Tonight, I'm excited to share these two new Cosplay by McCall's patterns. Since this is a primarily steampunk blog, and since steampunk is my passion, I love coming up with ideas for how to 'punkify McCall's cosplay patterns. With these, it's almost too easy.
There were pirates during Victorian times, right? And the Japanese wore kimonos. So, these patterns already fit well into the general era. Add some steampunk technology to one of these costumes, come up with a character and back story, and you'll have one amazing cosplay.
Ladies, you are really lucky. There are so many great McCall's cosplay patterns just for you. Don't get me wrong. Their men's cosplay patterns are also amazing but it seems that women's costumes are just so full of possibility.
At its most simple, steampunk is Victorian era science fiction. In a steampunk universe, advanced technology would cover the civilized world.
There are so many possibilities with steampunk in Asia, and that definitely includes Japan.
The Obi: Gādo kimono pattern is the perfect basis for a Japanese era cosplay, whether created as if used as everyday wear or ceremonial. Picture a pattern of gears on the trim. Add a steampunk pistol to your hip along with a katana (peace-bound, of course), hair pins that double as some sort of gadget (use your imagination!), and, naturally, a pair of goggles, and your cosplay will fit will in any steampunk world.
The pattern is rated as easy, so if you're a sewing newbie and you want to make one, or several, kimonos for cosplay, this is a great one to start with. It comes with helpful tips on creating your own couching and tassels. Couching uses embroidery to enhance patterns on fabric. The specific instructions for tassels will help you add extra flare to the outfit. Think of ways you could incorporate a steampunk look into the tassels themselves.
Obi: Gādo retails for $15.95 and is available exclusively on the Cosplay by McCall's website.
Bow & Brine
We now travel from Japan to the High Seas! Perhaps it's the Caribbean, or the Mediterranean. Take inspiration from women pirates of history and create your own daring cosplay character with Bow & Brine.
The pattern is for the blouse portion, and includes several variations. These include long, short, and cinched sleeves (as show in the image to the left). Bow & Brine is also rated as easy. Make the blouse, add accessories, and you're ready to go!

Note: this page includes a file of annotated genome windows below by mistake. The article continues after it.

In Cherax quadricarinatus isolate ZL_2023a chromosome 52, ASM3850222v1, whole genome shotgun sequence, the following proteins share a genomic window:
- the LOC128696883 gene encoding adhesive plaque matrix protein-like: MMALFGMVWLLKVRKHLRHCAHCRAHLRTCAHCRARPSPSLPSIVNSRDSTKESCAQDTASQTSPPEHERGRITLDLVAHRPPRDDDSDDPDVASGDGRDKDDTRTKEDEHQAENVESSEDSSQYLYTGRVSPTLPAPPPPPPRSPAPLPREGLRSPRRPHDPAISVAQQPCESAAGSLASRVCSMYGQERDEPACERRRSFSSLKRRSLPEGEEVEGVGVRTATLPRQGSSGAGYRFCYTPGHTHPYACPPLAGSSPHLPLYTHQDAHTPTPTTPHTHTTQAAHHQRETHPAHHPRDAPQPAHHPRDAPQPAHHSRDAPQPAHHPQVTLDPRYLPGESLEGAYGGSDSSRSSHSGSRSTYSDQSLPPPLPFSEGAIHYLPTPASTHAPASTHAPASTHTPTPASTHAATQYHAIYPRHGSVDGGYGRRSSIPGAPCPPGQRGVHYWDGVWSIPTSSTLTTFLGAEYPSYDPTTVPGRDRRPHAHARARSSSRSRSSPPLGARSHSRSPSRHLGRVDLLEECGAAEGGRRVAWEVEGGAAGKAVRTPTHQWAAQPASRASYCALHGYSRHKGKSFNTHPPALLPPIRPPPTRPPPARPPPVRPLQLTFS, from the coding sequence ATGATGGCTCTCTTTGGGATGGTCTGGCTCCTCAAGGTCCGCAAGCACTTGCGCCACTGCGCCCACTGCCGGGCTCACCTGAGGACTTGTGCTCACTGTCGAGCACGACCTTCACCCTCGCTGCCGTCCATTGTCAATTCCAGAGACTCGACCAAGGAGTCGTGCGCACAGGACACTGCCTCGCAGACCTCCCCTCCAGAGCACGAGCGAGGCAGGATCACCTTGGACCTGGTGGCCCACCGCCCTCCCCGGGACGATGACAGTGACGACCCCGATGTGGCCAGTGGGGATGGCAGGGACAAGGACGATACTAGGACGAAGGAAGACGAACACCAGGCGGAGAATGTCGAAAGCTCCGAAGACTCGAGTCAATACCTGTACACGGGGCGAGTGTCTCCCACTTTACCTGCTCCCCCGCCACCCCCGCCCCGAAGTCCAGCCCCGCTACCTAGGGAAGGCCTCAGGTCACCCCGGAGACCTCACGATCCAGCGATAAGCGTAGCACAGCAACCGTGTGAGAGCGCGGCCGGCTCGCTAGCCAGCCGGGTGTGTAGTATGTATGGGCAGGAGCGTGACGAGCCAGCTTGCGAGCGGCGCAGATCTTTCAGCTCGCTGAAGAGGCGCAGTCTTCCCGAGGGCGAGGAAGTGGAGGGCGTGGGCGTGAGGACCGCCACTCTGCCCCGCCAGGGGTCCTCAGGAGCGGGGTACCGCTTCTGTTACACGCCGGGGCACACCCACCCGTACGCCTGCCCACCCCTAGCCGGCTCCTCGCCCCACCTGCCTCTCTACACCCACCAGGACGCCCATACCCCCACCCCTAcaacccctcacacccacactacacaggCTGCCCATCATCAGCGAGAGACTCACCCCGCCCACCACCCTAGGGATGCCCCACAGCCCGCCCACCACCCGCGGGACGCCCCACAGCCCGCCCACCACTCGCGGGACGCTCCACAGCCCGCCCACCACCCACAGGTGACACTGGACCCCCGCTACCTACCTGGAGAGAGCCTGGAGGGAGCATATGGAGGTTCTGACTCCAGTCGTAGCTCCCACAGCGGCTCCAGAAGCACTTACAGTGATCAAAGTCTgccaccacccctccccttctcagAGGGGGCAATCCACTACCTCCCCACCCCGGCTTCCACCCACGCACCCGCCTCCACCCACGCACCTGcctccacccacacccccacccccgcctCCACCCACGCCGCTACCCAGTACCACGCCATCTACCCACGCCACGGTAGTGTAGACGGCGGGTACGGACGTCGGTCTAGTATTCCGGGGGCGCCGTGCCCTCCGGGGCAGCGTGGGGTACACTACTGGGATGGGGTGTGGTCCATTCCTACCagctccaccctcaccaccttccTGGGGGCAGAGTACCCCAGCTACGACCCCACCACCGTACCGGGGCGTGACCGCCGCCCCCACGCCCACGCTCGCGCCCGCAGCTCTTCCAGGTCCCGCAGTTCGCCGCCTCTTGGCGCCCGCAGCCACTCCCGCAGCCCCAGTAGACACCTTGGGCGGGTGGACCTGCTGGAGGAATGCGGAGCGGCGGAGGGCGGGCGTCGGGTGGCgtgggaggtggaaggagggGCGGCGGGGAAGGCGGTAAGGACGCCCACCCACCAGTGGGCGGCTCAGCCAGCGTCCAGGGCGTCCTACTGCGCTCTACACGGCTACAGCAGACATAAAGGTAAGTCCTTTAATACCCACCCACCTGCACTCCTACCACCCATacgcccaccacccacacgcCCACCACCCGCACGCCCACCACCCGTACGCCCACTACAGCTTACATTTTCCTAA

For a steampunk look, of course, you can always add goggles. How about making a belt like in the image (McCall's pattern Intrepid includes a pattern for one), or a corset (perhaps Shapeshifter or Laced), and attaching some steampunk inspired gadgets, like a compass or fancy pocket watch? Modify a toy pirate's pistol with some gears and put that at your hip. Add gloves with metal bands.
This pattern was designed by Seattle Cosplay for McCall's, and retails for $14.95.
Finally, if you create steampunk costumes from either of these (really, from any of the McCall's cosplay patterns I've reviewed), please let me know! Share in the comment section with a link to where readers can see what you've come up with!
I have several things to share, so don't stop reading yet!
My first newsletter drive/drawing was a success! Lots of people signed up, growing subscription to The Wild Steampunk Newsletter by more than twenty percent! At the end, I randomly drew five email addresses, and each of those people won a $10 Amazon gift card! (I'm still waiting to hear back from three of the winners so I can send the cards to the correct email addresses. If you are a subscriber already, check your email, including your spam, from last week, to see if that's you.)